Gore economic tack factor in 2000 loss, Lieberman suggests

Populist approach may have alienated middle class, he says

July 29, 2002|By Jules Witcover | Jules Witcover,SUN STAFF

NEW YORK - Sen. Joseph I. Lieberman, the 2000 Democratic vice presidential nominee, suggested last night that former Vice President Al Gore's use of "economic populism" in 2000 campaign speeches could have been one of the factors that cost the Democratic ticket the election.

"In an election as close as that one was," he said after a meeting with reporters at a Democratic Leadership Council gathering here, "there were a lot of factors, and that was probably one of them."

Lieberman continued to vow that he will not seek the 2004 Democratic nomination if Gore runs and said he will support him if he does. But he said Gore, as the party's presidential nominee, may have sent the wrong signal to middle-class voters by saying such things as "we're for the people, they're for the powerful" in referring to the Republican opposition.

Lieberman said that as the 2000 vice presidential nominee "I never used that term." He suggested such comments were not the pro-business approach Gore had followed through his political career and may have made it more difficult for their ticket to get the middle-class and independent vote.

Such remarks, he told the reporters, were not a "logical" reflection of Gore's record in the Senate as a "New Democrat" who has supported the pro-business, pro-growth philosophy that is the bedrock of the Democratic Leadership Council of which Gore is a former chairman.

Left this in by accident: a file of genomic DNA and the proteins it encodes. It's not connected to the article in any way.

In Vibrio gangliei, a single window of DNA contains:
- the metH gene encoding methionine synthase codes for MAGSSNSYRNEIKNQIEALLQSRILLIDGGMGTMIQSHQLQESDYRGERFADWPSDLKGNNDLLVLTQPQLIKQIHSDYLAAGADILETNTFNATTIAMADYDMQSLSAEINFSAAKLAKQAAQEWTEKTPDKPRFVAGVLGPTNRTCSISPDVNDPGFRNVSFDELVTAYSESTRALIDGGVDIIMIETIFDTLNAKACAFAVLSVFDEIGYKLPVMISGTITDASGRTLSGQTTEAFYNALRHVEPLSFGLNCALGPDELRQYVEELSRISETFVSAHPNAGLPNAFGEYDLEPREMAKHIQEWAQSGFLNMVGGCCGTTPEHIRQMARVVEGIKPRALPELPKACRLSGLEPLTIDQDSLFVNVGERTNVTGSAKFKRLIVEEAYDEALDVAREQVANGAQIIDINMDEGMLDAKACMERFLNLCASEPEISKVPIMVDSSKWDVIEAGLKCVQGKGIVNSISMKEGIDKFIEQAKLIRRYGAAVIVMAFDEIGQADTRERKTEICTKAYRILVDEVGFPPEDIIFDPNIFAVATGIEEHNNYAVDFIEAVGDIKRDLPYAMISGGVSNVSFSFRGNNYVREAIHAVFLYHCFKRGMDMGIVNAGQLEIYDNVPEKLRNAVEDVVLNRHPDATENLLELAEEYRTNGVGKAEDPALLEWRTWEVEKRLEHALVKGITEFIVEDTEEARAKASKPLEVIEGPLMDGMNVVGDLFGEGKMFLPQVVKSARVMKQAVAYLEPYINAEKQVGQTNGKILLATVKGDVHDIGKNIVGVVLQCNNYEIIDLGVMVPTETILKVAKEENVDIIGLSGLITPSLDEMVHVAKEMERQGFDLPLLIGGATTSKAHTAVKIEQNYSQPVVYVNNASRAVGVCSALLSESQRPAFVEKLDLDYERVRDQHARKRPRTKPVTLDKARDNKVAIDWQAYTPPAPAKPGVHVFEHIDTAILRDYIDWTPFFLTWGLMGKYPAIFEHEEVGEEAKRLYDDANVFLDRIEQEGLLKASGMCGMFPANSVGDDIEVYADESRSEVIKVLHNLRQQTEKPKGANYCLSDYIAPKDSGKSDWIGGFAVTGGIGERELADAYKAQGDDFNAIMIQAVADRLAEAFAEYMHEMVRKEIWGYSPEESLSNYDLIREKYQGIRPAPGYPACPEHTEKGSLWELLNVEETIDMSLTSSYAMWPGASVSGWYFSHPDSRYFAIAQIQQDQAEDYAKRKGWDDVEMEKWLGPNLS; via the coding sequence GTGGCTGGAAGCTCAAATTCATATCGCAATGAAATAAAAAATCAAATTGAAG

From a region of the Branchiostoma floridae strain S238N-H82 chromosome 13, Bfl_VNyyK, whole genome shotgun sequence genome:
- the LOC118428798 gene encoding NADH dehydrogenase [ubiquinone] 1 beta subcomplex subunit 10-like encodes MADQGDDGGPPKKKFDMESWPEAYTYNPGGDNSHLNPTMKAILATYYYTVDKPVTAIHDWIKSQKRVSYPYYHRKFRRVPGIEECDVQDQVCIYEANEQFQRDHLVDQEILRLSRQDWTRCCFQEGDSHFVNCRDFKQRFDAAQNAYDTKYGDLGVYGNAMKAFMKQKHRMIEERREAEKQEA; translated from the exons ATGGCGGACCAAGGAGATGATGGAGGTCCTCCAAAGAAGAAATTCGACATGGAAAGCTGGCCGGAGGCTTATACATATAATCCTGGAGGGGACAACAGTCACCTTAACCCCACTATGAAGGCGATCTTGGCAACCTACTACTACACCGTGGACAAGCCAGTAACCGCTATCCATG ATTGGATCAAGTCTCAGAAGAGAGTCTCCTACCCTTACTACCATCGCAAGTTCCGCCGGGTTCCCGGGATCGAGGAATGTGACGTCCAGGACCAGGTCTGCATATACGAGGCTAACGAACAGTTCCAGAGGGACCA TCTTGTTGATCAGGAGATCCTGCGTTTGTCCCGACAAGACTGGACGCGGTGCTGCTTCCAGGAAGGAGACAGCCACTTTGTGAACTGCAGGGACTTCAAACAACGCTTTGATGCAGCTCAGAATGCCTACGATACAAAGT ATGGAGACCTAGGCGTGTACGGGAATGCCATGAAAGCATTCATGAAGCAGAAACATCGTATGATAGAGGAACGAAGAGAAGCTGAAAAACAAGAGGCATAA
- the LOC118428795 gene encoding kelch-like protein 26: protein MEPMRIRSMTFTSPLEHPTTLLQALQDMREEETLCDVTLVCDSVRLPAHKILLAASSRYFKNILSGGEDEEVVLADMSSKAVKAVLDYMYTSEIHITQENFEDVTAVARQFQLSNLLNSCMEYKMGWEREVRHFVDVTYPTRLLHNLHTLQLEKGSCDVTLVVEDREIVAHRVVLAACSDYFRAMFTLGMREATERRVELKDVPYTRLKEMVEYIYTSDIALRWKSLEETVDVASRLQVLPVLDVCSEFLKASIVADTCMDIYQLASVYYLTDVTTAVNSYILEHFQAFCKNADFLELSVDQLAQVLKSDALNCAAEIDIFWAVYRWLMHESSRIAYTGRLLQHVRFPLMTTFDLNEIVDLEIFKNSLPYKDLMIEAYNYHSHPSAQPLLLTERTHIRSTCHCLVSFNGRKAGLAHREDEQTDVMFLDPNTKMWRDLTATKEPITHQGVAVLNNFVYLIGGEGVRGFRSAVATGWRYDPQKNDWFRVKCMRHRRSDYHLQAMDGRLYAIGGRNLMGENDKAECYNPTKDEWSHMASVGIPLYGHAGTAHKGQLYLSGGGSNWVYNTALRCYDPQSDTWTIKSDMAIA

Nevertheless, Lieberman did not budge from his pledge after the election that while exploring the possibility of seeking the 2004 presidential nomination, he will abandon it if Gore decides to run. He reiterated that Gore, at a recent dinner with him, said he was undecided about another White House bid, and it was a "50-50 matter."

Lieberman conceded that the longer Gore stays on the fence, the more difficult it will be for Lieberman's situation and said he told Gore "the sooner he decided the better. ... I trust he will make a decision in a timely way." Asked what he would do if Gore released him from his pledge, Lieberman said, "I hadn't thought of that."

The Connecticut senator, also a former DLC chairman, said that if he ran he "intended to be the New Democrat candidate in the race," under the same label that President Bill Clinton won two terms in the Oval Office.

Lieberman's observations came in the context of stating his view that although the Democratic Party must be tough on wrongdoers in the corporate corruption scandal that has rocked Wall Street, it must not be perceived as waging an economic class conflict or engaging in an anti-business crusade.

DLC members who are pro-business and pro-economic growth have a "special responsibility to be very tough and unforgiving on those who have not exercised responsibility" in the corporate business fiasco, he said.

He said Democrats were much quicker to respond to the scandal than President Bush and other Republican leaders and suggested that fact was "not without consequences" for the Republicans in a congressional election year.

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